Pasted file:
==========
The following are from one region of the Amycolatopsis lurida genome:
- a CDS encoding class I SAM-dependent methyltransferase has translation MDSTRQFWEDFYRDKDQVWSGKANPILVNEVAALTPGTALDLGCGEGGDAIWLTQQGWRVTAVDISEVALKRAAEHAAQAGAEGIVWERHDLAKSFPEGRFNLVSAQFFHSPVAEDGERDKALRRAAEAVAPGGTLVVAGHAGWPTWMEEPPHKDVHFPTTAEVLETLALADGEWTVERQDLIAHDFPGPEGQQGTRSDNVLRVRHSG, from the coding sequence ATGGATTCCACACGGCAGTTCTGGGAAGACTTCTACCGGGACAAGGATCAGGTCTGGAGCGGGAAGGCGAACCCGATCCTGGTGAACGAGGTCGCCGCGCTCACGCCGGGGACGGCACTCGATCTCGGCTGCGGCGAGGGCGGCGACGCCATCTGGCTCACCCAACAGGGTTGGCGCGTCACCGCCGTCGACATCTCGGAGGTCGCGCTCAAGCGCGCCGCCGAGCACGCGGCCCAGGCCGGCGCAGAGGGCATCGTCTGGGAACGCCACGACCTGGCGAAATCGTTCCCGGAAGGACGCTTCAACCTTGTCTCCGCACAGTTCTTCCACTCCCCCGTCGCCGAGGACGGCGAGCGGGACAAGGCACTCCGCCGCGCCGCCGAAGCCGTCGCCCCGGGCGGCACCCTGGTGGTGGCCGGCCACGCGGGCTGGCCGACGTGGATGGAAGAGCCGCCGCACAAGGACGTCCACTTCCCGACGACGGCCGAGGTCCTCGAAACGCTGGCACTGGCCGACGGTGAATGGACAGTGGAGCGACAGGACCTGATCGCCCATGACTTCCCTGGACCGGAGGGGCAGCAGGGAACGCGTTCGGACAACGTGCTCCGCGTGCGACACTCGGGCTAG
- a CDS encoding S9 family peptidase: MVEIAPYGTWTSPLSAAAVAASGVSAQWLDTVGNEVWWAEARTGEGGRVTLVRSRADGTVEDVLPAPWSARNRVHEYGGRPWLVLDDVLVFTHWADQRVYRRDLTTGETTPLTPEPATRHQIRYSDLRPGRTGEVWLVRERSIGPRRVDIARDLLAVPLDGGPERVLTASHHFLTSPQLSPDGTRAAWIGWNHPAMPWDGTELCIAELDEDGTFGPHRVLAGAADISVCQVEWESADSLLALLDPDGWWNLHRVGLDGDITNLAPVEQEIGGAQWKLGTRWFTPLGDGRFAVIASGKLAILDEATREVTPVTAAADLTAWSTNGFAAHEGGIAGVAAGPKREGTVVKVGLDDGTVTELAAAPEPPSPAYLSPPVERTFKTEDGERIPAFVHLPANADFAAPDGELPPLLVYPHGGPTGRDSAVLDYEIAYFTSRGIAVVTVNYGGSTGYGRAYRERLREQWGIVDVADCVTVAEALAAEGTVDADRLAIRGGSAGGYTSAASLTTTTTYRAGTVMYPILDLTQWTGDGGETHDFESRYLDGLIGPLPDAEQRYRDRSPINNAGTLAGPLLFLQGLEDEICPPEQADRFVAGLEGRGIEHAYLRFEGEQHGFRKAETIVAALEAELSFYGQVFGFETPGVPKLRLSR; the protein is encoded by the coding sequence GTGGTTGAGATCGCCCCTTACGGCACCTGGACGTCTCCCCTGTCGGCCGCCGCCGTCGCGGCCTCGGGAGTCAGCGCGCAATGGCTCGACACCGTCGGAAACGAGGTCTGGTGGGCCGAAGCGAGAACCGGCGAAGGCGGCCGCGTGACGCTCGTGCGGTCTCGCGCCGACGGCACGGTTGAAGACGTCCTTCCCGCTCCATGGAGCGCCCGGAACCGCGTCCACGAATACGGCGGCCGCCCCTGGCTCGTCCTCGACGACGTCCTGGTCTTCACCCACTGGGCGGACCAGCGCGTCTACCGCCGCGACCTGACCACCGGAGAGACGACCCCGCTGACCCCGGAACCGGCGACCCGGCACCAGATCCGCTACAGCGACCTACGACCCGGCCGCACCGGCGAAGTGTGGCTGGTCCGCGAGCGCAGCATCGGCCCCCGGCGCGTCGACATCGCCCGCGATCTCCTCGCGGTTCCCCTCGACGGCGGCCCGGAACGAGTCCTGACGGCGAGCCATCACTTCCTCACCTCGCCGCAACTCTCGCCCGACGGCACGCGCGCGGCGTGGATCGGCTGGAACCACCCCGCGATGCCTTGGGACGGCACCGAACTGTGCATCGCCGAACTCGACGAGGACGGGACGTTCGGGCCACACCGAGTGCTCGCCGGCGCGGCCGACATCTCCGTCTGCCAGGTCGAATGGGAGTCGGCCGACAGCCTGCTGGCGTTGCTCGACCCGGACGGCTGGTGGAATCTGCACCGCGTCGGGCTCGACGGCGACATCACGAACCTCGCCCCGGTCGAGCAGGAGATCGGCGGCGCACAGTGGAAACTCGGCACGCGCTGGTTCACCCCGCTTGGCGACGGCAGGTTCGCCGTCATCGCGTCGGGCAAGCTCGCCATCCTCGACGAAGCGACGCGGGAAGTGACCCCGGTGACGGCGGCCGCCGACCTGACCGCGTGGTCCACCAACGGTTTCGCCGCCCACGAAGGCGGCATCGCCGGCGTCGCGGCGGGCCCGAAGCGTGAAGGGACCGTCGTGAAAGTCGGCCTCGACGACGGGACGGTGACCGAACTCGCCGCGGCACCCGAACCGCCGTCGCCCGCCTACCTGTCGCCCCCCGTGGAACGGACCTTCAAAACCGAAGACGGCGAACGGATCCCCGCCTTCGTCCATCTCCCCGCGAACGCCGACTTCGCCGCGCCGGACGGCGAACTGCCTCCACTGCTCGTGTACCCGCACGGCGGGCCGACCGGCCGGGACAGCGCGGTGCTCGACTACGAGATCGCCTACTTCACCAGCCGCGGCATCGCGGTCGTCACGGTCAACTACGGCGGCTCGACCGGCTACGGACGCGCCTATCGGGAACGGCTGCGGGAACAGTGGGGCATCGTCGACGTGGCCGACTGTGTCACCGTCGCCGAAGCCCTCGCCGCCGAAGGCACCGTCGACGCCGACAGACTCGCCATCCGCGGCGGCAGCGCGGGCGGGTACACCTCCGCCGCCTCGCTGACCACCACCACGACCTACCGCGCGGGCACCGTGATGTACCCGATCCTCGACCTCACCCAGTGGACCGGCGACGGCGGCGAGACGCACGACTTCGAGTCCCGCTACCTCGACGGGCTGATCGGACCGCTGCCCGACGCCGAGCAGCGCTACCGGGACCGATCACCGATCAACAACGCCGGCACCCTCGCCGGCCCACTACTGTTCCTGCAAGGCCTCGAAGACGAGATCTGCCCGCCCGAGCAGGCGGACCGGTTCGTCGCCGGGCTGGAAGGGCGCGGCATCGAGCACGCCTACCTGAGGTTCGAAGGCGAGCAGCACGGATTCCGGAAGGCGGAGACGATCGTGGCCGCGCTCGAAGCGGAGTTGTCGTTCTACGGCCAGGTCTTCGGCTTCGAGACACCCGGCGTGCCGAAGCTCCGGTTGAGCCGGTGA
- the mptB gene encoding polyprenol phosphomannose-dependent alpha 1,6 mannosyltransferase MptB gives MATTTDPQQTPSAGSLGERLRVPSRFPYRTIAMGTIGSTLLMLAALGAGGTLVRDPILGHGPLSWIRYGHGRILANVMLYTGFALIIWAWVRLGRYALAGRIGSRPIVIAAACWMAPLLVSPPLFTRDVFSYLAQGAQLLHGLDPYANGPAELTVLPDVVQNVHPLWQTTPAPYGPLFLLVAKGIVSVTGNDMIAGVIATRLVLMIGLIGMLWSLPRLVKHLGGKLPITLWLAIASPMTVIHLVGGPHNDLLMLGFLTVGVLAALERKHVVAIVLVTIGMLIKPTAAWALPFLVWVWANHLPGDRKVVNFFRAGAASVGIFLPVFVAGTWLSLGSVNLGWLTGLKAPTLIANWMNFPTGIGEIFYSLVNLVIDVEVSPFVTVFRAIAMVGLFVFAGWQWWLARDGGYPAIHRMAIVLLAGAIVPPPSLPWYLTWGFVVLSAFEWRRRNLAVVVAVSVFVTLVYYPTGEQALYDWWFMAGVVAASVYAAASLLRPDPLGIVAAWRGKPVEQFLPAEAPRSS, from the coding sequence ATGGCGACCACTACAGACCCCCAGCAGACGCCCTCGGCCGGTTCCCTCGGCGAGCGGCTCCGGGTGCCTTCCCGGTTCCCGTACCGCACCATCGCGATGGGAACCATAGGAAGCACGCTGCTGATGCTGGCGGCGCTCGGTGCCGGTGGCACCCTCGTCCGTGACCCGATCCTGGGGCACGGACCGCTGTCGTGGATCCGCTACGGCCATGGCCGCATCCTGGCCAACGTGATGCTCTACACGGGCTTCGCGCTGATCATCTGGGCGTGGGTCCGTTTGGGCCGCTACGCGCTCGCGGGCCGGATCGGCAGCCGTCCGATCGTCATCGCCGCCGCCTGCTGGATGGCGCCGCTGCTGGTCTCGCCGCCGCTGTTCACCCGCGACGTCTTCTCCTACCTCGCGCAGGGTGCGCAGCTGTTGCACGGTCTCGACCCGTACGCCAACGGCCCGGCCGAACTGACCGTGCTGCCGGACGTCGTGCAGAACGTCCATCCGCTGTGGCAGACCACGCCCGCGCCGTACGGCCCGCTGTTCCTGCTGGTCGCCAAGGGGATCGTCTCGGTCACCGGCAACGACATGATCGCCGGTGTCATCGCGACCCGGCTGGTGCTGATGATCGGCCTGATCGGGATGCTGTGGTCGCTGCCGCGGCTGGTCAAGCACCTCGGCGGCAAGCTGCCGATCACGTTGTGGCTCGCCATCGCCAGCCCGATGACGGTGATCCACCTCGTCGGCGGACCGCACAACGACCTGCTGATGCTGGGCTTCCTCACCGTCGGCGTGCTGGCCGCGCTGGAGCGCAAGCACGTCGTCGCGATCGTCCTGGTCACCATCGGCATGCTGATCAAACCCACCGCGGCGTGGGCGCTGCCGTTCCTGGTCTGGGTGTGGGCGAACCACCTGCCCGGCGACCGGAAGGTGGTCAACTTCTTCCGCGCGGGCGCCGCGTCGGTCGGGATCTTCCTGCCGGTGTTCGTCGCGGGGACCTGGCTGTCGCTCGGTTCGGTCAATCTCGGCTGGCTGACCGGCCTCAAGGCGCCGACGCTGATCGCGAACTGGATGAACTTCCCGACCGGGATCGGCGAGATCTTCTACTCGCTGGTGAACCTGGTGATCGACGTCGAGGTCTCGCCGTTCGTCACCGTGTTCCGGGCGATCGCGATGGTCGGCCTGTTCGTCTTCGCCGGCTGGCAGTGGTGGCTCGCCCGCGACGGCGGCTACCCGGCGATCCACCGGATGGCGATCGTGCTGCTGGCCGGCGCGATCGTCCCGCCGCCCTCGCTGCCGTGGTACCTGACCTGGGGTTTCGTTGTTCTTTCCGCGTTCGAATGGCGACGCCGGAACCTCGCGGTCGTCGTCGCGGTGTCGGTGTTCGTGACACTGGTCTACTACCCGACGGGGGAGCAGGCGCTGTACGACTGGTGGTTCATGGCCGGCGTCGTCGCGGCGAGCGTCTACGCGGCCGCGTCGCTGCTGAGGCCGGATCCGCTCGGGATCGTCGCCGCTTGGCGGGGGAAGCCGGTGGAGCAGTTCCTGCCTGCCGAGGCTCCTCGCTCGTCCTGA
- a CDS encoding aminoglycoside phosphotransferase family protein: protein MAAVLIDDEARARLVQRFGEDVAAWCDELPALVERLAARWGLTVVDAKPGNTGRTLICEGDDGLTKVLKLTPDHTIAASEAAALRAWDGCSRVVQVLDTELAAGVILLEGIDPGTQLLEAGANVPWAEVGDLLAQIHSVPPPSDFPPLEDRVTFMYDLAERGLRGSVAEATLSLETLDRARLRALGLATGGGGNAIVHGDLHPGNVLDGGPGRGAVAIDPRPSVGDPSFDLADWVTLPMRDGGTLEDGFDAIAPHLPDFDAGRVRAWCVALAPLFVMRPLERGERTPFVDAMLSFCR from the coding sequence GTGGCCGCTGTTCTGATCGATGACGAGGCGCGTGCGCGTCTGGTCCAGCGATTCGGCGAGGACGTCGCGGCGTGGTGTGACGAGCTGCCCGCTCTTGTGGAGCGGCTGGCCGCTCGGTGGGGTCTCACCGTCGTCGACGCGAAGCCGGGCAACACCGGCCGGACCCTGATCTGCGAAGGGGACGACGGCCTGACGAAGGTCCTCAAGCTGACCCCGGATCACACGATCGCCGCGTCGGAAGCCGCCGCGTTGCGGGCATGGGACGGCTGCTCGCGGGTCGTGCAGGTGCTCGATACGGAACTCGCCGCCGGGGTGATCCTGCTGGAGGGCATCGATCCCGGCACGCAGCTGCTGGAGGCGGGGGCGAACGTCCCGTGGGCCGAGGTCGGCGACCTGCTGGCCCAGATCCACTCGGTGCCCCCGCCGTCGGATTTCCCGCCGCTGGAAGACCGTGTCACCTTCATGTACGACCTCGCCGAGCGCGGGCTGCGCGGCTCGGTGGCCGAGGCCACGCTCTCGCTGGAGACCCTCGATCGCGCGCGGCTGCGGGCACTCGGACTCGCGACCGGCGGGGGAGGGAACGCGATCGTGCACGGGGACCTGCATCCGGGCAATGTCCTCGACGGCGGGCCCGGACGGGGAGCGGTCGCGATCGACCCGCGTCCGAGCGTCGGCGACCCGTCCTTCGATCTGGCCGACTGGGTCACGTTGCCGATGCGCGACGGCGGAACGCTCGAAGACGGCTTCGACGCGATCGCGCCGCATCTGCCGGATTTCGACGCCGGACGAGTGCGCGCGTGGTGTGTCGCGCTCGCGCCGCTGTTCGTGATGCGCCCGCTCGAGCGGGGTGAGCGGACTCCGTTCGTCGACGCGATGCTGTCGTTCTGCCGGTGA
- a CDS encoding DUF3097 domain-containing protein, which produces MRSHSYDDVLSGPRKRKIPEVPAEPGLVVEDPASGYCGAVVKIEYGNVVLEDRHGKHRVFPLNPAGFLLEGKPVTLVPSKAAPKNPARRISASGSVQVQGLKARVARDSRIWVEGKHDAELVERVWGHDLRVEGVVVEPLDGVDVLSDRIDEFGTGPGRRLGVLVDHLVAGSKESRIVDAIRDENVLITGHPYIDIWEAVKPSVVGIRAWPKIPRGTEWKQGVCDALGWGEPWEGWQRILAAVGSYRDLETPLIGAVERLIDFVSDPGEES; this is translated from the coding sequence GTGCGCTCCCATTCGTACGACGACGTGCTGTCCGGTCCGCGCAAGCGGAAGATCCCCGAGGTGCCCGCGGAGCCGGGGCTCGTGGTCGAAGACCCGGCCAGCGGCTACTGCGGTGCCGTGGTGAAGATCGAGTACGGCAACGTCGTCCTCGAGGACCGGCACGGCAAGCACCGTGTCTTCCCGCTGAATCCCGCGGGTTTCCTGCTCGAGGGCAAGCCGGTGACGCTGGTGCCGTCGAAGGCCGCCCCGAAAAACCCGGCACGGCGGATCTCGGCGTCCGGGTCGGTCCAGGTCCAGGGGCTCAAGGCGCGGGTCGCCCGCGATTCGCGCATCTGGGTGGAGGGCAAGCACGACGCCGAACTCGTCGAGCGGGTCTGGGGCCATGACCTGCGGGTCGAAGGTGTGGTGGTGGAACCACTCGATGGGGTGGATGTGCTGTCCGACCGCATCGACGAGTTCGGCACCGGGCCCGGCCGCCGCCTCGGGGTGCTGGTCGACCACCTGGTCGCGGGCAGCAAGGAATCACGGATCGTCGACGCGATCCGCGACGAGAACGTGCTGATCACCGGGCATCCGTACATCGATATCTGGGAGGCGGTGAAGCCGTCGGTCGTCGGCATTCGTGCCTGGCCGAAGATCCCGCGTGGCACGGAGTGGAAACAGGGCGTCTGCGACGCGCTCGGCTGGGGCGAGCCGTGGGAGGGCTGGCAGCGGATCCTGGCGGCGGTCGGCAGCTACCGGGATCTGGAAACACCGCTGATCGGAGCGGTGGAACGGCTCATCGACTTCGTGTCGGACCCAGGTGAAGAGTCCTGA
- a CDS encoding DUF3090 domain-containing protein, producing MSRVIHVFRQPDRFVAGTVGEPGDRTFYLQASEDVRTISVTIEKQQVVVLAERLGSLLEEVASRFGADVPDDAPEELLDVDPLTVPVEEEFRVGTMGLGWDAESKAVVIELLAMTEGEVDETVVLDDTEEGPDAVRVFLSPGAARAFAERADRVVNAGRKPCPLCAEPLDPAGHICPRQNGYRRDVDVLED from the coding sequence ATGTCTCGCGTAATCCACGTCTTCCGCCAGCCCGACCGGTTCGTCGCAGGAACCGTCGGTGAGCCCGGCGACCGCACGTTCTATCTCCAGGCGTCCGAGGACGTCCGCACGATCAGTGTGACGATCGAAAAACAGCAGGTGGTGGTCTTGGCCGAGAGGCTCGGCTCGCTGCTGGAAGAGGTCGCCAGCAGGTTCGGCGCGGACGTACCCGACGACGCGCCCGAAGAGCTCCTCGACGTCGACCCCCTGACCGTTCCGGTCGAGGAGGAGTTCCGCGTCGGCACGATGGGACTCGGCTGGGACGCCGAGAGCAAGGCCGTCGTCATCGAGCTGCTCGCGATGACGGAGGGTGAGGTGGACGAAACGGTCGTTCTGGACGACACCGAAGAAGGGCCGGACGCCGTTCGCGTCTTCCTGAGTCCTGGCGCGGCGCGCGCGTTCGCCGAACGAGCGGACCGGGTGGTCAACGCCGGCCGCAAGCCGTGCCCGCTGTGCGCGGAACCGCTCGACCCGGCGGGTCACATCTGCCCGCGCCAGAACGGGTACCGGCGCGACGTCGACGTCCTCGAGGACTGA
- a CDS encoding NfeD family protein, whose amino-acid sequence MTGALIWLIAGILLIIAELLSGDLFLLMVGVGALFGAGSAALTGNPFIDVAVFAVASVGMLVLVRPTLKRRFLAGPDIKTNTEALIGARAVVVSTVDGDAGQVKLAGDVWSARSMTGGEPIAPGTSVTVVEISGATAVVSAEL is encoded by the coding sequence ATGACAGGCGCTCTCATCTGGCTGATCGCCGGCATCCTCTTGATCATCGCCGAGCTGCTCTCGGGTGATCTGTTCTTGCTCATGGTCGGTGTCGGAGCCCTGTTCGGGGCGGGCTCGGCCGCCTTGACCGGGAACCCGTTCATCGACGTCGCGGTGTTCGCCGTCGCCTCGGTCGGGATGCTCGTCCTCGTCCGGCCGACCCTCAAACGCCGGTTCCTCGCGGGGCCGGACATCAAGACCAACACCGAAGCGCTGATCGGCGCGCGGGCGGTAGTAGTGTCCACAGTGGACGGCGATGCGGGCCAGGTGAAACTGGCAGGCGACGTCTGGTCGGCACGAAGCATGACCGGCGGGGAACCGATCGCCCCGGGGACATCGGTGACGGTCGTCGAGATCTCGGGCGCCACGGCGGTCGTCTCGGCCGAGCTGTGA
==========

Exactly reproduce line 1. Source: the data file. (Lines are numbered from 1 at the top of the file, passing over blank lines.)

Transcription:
The following are from one region of the Amycolatopsis lurida genome: